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Re: Debian menu system update

* Chris Cheney <ccheney@cheney.cx> [030530 20:50]:
> > I think making things consistent needs us to write them on our own,
> > taking upstream entries as suggestions. In my eyes it is just the same
> > as with the directories software is installed into. There are just too 
> > many ways to do it and we do not serve our users well to let them all in.
> I'll let you learn all the languages of the world so that we can throw 
> away upstreams fully i18n menu entries...

I'm nor talking about throwing them away in general. I'm talking about a 
consistent menu. If all your menu shall contain are KDE-programs, you
might archieve this by blidly copying upstream items. 

> > Of course it would be nice to have things on places, where users know
> > them, but without an consistent concept overall, there is no use to it.
> > (Last time I looked we did not put KDE in /opt, though that might have
> >  things much easier and I'm sure many people were expecting it there...)
> Its Debian that is being inconsistent...

Debian may be inconsistent with other distributions. But within Debian
it's a dream of consistency. I have users using fvwm, wmaker, qvwm,
icewm and others. And all have exactly the same menu. All can look at
the others screen to show each other where to find the program to use.

The only thing inconsistent in this regard are KDE-packages, which just
have a unbearable menu. But I guess I'm just not in favor of KDEs
philosophie. I never found a way to let KDE users look at .ps files
other than ininstalling kghostview...

> > I think making update-menus able to parse files in dektop menu
> > specification will only cause such files beeing included without
> > inspection by newbies.
> I do not understand this statement. Why would newbies inspect desktop
> entries to begin with...

I was talking about DD newbies.

> It is Debian that is broken since it does not follow the desktop menu
> specification. Both GNOME and KDE follow it and will soon have
> integrated menus, only Debian stuff will then be outside of the menu.

I'd really be suprised, if those will become so simmilar. Even the
update-menus rewrite to parse the new format seems not to aim at
having all wms in debian exactly the same menu.

> > There a many things, that make proper packaging of software a
> > complex matter. Writing this single line to get a menu-item
> > should really no problem. And if it was I really doubt the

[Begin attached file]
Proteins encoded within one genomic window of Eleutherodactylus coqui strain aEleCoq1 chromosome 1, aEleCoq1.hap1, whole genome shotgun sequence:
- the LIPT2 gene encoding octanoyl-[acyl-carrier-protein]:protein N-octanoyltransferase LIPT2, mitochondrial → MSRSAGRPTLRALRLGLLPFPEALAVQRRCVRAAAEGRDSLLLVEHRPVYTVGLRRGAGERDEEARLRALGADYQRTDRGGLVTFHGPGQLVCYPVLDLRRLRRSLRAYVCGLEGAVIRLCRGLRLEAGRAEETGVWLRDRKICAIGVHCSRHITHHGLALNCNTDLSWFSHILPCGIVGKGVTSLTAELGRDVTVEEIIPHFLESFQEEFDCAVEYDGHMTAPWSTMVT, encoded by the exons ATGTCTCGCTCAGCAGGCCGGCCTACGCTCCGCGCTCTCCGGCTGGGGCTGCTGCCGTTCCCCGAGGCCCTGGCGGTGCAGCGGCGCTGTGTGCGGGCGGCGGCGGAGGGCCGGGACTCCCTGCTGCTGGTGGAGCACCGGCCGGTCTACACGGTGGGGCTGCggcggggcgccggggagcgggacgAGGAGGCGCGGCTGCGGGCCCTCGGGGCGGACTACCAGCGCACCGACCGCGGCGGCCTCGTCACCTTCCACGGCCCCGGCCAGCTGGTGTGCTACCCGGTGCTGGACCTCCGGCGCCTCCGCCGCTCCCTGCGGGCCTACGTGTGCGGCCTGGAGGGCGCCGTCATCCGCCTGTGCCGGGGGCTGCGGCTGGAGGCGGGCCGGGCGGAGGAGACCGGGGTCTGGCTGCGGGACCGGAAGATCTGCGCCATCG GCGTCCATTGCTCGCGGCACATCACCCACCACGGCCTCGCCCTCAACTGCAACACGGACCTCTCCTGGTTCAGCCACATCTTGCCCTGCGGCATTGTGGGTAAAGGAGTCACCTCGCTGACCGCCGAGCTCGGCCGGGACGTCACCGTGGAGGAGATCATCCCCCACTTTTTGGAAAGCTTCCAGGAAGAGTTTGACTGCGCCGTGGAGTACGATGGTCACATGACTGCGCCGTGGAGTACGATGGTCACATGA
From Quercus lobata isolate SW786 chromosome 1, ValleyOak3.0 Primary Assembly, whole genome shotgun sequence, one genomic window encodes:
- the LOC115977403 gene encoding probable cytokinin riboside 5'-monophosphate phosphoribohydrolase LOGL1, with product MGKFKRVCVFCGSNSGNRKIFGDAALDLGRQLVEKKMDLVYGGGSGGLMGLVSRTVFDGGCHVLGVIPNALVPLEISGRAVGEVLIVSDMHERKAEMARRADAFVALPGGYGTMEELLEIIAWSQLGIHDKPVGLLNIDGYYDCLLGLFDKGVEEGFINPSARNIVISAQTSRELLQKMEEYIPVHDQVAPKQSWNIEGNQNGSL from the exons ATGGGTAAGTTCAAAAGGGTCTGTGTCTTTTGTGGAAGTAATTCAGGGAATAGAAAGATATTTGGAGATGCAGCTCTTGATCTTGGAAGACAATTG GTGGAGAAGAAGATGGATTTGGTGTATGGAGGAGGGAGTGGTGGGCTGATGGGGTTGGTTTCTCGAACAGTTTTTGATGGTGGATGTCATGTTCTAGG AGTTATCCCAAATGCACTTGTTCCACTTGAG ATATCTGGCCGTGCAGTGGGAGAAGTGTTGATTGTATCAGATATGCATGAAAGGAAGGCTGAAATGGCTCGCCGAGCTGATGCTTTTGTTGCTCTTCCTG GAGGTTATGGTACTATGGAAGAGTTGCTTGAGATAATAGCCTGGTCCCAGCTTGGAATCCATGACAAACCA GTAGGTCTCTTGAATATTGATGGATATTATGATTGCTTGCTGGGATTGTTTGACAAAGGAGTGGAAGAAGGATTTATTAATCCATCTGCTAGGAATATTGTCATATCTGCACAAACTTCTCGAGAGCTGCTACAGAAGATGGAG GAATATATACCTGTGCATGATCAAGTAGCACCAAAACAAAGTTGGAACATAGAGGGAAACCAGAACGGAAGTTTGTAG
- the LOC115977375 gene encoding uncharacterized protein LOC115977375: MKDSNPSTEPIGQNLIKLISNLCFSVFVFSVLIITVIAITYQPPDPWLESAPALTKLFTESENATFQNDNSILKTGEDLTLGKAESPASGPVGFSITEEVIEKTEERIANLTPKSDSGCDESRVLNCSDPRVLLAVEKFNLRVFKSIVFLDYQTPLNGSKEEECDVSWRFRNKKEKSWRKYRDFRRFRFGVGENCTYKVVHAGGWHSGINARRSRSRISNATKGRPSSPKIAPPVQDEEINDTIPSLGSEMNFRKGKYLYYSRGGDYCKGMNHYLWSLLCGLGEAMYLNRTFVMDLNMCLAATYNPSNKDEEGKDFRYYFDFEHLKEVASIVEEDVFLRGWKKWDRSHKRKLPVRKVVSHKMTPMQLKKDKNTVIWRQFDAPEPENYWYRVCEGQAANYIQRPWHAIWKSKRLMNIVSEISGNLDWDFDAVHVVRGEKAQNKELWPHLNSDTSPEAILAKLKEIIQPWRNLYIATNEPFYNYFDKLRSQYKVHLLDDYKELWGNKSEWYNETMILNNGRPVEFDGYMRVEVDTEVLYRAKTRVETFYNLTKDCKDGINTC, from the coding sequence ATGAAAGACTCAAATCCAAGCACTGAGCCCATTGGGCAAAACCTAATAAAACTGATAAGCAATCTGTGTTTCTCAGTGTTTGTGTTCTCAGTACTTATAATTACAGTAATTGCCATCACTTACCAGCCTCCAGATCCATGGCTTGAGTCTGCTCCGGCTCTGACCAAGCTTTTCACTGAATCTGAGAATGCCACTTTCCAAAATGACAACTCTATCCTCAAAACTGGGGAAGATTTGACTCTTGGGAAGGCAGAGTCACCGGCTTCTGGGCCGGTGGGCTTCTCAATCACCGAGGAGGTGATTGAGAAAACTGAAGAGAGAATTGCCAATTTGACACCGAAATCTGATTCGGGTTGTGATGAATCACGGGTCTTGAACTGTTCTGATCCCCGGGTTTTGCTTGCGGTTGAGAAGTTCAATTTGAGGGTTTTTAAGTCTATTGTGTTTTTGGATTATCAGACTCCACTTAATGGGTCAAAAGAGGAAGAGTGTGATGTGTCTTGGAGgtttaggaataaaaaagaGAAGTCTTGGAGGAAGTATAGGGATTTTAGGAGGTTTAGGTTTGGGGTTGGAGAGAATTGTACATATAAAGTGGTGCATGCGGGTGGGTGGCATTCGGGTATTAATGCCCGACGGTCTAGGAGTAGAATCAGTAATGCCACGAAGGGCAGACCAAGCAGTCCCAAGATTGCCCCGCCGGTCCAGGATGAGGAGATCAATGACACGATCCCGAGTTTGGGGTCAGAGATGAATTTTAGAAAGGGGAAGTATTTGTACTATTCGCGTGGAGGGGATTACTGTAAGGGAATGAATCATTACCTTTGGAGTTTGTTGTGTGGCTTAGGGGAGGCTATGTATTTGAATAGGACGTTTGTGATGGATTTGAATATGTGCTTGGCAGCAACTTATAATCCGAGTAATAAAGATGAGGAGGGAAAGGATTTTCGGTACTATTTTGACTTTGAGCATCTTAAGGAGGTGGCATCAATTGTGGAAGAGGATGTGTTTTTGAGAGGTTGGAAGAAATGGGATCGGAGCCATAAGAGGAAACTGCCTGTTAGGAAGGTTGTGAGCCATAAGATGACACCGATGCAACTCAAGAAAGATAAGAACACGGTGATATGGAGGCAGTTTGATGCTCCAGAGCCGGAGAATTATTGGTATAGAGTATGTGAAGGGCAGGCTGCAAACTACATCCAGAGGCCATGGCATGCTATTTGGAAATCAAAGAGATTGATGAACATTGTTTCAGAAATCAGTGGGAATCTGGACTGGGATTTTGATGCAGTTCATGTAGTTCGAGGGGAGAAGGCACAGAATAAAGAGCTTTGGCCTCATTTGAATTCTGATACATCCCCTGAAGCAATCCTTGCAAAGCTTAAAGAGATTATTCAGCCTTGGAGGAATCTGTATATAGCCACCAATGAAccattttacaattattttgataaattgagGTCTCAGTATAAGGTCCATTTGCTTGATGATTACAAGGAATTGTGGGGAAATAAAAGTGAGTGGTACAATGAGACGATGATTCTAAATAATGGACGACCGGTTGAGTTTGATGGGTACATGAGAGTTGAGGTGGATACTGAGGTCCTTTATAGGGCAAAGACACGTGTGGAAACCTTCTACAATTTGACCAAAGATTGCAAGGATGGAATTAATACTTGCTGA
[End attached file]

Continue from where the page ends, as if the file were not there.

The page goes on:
> > person involved was competent enough to look in the .desktop-file
> > if it is reasonable...
> Now it becomes obvious you did not look at any .desktop files either...
> slashdot is dooming us all. A single Debian Developer _CAN NOT_ write
> decent menu entries _period_. See the attached konqueror desktop file,
> notice it has translations for 57 languages.

If there is a proper wording for a menu-item upstream (Note that the
item and its place in menu are two different things), then there is
no reason not to use it in the debian package. And then there is also
no problem to include all the translations.

> Debian people SHOULD NOT be writing the menu entries. And it is trivial
> to learn if a DD does want to submit a skeleton one to their upstream. As
> I already said above a menu entry written by only one person is of little
> value since it will have no or very little i18n support.

A menu consisting of only original menu items by upstream has no value
either. Having Gnome and KDE chosing a common policy where to place
their core pieces and adopting such a layout might be nice. Placing all 
the other free software on earth where their upstream thinks they suit
best, will just give an entire mess.

> The current system is limping along and needs to be shot. KDE obeys
> menu policy just fine (afaik) 

fine? not having a debian menu at all but placing some wild items in its
own categories shall be fine? It's about as good as not implementing it
at all.

> PS - Next time try to learn about a system before showing you don't
> understand the issues at all.

Was this a memo for yourself or are you just trying to insult?

  Bernhard R. Link

Sendmail is like emacs: A nice operating system, but missing
an editor and a MTA.

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